A September 30 Defense and Foreign Office assessments of the Basra police clashes said that they challenged the U.K.’s policy in the south. It noted that political parties and militias were the greatest threat in the south and the British had few options to deal with them. It suggested that Baghdad crackdown on the south, replace the Basra police chief, but at the same time accelerate the British withdrawal. This was the exact same policy the U.S. was failing at. The Iraqi government and security forces were not ready to establish law and order and they were not going to take on the parties and militias that were part of the ruling elite. The British and Americans ignored that believing that the Iraqis were ready to step up and that would allow the U.S. and U.K. to get out of Iraq.

 

The British in Basra responded to this crisis by opening dialogue with Moqtada al-Sadr. On September 22 a government official said that Sadr wanted to meet with the U.K. about the south and to resolve differences. The British initially said they couldn’t negotiate with him because he was working with Iran and Hezbollah and attacking U.K. troops. Despite that it moved ahead anyway. Sadr’s main demand was getting his followers released by the British. The first set of talks went nowhere because the British wouldn’t release any Mahdi Army members and Sadr continued to threaten the U.K. as a result. Eventually however the British caved and began letting Sadrists go, but the movement did not respond by decreasing attacks. It was yet another failure of the Coalition to deal with the complexities of Iraq. Appeasing Sadr did nothing to change his attitude and he continued to be a menace to the British in the south.

 

SOURCES

 

The Iraq Inquiry, The Report of the Iraq Inquiry, 7/6/16

 

PREVIOUS CHILCOT REPORTS

 

Review The Report of the Iraq Inquiry, Executive Summary

 

Chilcot Inquiry Sec 1.1 UK Iraq Strategy 1990 To 2000

 

Chilcot Inquiry Section 1.2 UK Iraq strategy September 2000 To September 2001

 

Chilcot Inquiry Section 3.1 Development of UK Strategy and Options On Iraq, 9/11 to Early January 2002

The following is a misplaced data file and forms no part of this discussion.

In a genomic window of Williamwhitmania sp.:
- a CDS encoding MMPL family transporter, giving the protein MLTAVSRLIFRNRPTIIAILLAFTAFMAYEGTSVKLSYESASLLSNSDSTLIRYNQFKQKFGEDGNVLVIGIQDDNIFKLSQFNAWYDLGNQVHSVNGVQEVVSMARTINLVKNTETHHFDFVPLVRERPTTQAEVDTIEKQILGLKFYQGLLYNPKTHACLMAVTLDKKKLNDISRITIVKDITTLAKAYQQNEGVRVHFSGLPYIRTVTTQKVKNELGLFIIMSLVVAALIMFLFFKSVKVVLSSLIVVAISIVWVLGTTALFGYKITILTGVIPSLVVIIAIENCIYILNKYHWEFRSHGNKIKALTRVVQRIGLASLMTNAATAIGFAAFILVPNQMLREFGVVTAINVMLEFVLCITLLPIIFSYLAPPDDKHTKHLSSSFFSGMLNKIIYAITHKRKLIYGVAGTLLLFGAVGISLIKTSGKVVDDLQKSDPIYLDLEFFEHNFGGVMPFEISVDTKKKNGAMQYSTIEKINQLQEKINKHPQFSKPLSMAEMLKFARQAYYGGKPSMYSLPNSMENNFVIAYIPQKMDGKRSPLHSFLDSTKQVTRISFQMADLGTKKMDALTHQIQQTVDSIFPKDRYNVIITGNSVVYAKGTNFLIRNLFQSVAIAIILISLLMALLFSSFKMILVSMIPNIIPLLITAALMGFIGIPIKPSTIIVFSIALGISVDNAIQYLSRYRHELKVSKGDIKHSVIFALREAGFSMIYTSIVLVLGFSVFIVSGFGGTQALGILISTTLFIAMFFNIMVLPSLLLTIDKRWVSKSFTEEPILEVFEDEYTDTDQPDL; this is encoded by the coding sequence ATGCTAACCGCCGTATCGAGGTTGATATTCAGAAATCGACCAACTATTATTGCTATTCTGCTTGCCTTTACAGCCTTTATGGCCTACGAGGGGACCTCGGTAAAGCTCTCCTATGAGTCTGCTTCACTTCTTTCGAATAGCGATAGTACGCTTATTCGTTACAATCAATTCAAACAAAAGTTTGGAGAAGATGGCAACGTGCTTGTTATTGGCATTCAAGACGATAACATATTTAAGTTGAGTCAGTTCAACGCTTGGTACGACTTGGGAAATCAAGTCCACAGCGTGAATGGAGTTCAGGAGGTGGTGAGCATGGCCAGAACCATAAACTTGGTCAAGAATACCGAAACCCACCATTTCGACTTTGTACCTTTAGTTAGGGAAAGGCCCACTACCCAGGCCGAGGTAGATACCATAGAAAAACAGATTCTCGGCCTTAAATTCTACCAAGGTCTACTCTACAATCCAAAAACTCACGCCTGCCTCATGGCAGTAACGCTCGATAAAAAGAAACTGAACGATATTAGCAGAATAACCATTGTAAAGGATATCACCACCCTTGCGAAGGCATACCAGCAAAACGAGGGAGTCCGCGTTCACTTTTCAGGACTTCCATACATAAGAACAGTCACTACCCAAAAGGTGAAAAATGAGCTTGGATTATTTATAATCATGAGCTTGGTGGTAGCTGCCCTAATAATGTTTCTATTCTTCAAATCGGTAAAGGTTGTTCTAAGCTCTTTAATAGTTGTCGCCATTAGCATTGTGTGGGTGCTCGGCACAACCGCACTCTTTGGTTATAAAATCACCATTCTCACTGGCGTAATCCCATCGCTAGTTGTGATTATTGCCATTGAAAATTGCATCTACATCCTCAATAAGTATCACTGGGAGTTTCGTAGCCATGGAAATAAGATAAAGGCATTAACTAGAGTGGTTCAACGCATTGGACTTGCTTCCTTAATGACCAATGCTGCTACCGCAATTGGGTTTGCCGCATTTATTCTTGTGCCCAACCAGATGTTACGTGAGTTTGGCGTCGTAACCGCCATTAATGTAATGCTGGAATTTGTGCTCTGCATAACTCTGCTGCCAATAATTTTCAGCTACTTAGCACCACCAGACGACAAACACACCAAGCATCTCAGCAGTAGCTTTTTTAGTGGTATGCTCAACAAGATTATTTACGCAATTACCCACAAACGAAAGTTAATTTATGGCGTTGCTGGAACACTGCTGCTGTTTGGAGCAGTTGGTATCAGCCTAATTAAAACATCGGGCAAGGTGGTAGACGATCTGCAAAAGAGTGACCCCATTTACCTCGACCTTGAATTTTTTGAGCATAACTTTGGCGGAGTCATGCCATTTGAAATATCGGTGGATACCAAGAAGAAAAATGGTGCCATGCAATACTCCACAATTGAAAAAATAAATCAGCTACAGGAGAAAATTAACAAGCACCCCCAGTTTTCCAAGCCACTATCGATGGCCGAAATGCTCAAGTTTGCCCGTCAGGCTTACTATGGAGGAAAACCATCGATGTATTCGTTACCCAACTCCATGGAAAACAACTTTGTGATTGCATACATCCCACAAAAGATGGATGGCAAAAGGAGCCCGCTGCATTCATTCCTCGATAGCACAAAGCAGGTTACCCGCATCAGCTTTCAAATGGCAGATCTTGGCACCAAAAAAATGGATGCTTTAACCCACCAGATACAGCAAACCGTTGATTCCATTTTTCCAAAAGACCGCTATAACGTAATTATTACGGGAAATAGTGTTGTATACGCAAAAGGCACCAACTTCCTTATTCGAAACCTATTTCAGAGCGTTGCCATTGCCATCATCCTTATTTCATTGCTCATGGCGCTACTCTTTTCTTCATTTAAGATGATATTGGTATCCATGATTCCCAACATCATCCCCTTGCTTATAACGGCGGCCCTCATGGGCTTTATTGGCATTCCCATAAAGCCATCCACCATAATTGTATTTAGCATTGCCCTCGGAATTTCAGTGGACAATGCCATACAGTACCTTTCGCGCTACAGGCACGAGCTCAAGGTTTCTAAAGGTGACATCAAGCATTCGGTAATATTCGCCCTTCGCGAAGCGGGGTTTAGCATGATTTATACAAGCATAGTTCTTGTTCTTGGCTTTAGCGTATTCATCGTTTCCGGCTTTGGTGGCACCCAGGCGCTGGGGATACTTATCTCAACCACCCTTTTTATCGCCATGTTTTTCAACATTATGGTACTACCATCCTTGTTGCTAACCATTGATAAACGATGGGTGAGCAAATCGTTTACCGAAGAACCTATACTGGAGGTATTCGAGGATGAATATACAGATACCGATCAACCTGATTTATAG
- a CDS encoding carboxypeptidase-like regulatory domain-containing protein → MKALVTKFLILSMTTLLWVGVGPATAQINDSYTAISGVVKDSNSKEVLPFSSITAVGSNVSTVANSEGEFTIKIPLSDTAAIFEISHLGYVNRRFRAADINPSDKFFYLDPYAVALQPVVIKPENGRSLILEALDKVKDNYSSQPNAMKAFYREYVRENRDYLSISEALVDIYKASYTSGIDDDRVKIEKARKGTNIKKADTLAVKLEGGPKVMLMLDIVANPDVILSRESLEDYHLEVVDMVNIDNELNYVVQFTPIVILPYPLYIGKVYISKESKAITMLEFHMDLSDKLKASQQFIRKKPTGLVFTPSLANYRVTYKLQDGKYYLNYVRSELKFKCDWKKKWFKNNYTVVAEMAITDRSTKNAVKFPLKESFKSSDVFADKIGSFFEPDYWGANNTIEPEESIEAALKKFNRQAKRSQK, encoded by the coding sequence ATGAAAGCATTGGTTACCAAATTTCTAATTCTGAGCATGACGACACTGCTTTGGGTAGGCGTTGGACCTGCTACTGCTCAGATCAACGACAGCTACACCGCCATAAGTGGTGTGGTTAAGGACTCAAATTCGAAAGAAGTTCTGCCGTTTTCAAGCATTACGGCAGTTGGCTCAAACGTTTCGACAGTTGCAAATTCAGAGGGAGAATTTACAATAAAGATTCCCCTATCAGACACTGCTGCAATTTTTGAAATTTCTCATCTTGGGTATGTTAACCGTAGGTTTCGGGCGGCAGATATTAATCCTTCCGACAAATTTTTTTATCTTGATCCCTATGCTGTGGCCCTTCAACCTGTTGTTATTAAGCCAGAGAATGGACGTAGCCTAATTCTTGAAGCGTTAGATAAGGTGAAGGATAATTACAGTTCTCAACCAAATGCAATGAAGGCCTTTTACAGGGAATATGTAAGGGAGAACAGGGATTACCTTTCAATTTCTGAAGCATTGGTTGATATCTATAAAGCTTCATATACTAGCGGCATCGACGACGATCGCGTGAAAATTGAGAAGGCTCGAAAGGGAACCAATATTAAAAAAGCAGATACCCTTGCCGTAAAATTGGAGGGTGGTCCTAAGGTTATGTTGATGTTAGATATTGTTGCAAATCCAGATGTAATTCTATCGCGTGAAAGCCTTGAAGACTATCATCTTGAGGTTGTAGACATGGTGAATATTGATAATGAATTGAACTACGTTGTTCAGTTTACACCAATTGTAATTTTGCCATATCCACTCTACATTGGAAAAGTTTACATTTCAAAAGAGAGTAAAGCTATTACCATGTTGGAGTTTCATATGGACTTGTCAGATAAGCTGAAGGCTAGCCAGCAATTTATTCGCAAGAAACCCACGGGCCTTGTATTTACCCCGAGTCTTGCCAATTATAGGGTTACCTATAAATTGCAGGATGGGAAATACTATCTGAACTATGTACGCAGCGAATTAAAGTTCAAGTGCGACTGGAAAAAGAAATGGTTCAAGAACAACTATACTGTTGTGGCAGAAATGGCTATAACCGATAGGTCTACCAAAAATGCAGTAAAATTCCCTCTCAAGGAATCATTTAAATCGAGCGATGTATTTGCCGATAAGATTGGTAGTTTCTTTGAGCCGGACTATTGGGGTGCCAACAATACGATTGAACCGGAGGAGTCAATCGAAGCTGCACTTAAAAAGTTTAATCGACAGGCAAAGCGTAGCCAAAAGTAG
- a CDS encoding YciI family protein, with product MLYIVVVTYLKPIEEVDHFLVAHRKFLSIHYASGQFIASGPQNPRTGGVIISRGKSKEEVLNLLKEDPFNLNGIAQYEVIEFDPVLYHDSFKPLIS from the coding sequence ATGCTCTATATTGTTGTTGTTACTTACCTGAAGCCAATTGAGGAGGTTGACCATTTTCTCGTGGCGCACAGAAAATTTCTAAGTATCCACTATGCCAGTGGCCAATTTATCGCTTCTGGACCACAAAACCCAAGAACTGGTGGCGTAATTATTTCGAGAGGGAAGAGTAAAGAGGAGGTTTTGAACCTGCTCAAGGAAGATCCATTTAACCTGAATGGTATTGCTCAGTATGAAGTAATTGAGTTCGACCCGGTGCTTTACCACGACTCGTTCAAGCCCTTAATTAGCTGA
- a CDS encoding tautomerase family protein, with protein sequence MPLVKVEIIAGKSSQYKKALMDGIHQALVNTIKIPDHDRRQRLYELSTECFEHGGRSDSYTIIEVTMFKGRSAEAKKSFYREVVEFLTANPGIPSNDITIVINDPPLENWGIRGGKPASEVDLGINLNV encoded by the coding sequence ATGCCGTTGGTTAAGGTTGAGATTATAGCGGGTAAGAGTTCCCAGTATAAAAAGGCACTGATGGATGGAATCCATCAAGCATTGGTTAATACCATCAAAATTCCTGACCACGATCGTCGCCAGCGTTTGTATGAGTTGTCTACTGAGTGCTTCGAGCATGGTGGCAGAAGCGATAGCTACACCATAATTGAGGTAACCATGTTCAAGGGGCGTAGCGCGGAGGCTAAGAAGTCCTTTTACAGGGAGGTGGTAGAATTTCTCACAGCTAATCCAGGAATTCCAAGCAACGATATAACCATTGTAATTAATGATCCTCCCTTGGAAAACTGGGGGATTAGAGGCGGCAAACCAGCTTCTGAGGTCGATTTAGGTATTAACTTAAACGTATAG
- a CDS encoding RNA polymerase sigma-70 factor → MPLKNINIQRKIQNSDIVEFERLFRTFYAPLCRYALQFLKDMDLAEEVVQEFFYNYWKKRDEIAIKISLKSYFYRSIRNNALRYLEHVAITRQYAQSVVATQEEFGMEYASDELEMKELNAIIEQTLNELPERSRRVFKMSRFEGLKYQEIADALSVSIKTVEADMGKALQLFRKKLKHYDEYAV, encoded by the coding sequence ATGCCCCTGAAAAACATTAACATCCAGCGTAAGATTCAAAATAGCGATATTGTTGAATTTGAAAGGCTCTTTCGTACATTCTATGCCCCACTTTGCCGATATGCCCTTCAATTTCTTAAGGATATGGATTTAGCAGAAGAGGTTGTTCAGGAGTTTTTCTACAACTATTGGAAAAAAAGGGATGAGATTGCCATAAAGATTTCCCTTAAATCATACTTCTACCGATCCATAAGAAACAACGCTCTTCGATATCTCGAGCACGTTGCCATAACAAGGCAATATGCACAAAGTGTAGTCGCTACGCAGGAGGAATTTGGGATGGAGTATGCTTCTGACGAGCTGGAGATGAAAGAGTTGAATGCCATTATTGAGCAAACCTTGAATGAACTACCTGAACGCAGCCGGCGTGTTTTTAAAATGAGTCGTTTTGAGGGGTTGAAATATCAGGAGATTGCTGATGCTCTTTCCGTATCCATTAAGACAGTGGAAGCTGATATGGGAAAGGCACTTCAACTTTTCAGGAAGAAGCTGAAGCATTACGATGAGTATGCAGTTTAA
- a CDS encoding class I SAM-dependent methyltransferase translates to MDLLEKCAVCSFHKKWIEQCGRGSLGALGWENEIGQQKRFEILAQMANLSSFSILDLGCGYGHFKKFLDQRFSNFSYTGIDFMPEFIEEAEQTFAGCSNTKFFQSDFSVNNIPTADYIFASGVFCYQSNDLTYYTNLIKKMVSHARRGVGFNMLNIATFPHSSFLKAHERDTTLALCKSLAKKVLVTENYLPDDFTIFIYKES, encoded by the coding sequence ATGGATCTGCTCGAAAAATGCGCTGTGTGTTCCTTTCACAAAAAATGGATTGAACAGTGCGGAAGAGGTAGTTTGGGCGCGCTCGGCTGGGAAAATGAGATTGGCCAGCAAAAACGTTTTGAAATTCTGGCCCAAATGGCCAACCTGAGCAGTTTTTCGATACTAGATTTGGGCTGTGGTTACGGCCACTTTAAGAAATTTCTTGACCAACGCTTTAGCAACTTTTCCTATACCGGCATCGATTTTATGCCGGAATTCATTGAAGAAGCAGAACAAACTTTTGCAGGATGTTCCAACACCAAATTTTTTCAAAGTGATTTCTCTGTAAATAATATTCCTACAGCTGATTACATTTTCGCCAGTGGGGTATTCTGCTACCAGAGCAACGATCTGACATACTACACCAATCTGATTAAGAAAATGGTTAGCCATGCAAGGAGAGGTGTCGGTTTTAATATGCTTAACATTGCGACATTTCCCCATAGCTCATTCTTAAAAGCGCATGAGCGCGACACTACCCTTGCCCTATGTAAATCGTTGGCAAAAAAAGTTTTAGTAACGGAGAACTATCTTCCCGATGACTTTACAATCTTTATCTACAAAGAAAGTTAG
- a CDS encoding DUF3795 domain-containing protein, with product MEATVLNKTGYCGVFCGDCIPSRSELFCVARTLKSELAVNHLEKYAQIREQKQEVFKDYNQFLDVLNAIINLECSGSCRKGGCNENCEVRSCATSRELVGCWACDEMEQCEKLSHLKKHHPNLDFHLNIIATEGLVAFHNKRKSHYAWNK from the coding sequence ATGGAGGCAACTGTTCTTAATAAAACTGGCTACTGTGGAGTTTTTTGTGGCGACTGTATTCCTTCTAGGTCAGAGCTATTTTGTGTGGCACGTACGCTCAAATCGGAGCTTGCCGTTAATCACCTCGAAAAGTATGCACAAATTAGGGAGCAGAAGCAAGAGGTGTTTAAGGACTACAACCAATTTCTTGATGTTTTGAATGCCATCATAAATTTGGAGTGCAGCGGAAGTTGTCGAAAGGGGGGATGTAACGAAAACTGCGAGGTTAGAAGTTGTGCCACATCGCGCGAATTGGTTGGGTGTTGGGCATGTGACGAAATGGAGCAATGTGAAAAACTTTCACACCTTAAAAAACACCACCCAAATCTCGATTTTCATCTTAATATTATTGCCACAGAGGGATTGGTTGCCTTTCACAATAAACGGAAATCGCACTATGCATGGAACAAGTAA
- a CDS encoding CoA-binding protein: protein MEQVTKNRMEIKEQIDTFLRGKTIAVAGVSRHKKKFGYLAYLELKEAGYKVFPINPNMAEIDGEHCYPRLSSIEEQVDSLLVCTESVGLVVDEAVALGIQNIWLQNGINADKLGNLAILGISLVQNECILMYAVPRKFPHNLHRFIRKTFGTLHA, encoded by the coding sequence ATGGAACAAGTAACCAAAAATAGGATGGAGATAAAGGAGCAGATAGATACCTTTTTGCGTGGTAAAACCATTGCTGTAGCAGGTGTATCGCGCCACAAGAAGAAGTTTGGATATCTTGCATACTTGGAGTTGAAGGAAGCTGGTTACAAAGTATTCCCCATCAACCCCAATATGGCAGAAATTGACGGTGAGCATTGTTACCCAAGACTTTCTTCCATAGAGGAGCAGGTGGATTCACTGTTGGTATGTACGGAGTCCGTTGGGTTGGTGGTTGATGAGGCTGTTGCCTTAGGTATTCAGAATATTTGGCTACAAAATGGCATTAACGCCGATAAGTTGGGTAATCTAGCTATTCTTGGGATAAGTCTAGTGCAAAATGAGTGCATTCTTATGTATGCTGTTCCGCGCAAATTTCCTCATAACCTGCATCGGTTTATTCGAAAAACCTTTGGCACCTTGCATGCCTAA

Chilcot Inquiry Section 3.2 Development of UK Iraq Strategy and Options, January to April 2002 – “Axis of Evil” to Crawford

 

Chilcot Inquiry Section 3.3 Development of UK Iraq Strategy and Options, April to July 2002

 

Chilcot Inquiry Section 3.4 Development of UK Iraq Strategy and Options, Late July to 14 September 2002

 

Chilcot Inquiry Section 3.5 Development of UK Strategy and Options September to November 2002 – Negotiation of Resolution 1441

 

Chilcot Inquiry Section 3.6 Development of UK Strategy and Options, November 2002 to January 2003

 

Chilcot Inquiry Section 3.7 Development of UK Strategy and Options, 1 February to 7 March 2003

 

Chilcot Inquiry Section 3.8 Development of UK Strategy and Options, 8 to 20 March 2003

 

Chilcot Inquiry Section 4.1 Iraq WMD Assessments, Pre-July 2002

 

Chilcot Inquiry Section 4.2 Iraq WMD Assessments, July to September 2002

 

Chilcot Inquiry Section 4.3 Iraq WMD Assessments, October 2002 to March 2003

 

Chilcot Inquiry Section 4.4 The Search For WMD

 

Chilcot Inquiry Section 5 Advice On The Legal Basis For Military Action, November 2002 To March 2003

 

Chilcot Inquiry Section 6.1 Development of the Military Options for an Invasion of Iraq

 

Chilcot Inquiry Section 6.2 Military Planning For The Invasion, January to March 2003

 

Chilcot Inquiry Section 6.4 Planning and Preparation For A Post-Saddam Hussein Iraq, Mid-2001 To January 2003

 

Chilcot Inquiry Section 6.5 Planning And Preparation For A Post-Saddam Hussein Iraq, January to March 2003

 

Chilcot Inquiry Section 8: The Invasion

 

Chilcot Inquiry Section 9.1 March to 22 May 2003

 

Chilcot Inquiry Section 9.2 May 2003 To June 2004

 

Chilcot Inquiry Section 9.3 July 2004 To May 2005

 

No comments:

This Day In Iraqi History - Jun 16 Iraq protested border treaty with Iran by sending troops into Khuzistan province Led to 88 Iraqi soldiers being killed

  1920 UK govt decided to cancel proposed UK run provisional govt in Iraq for an Arab govt under British influence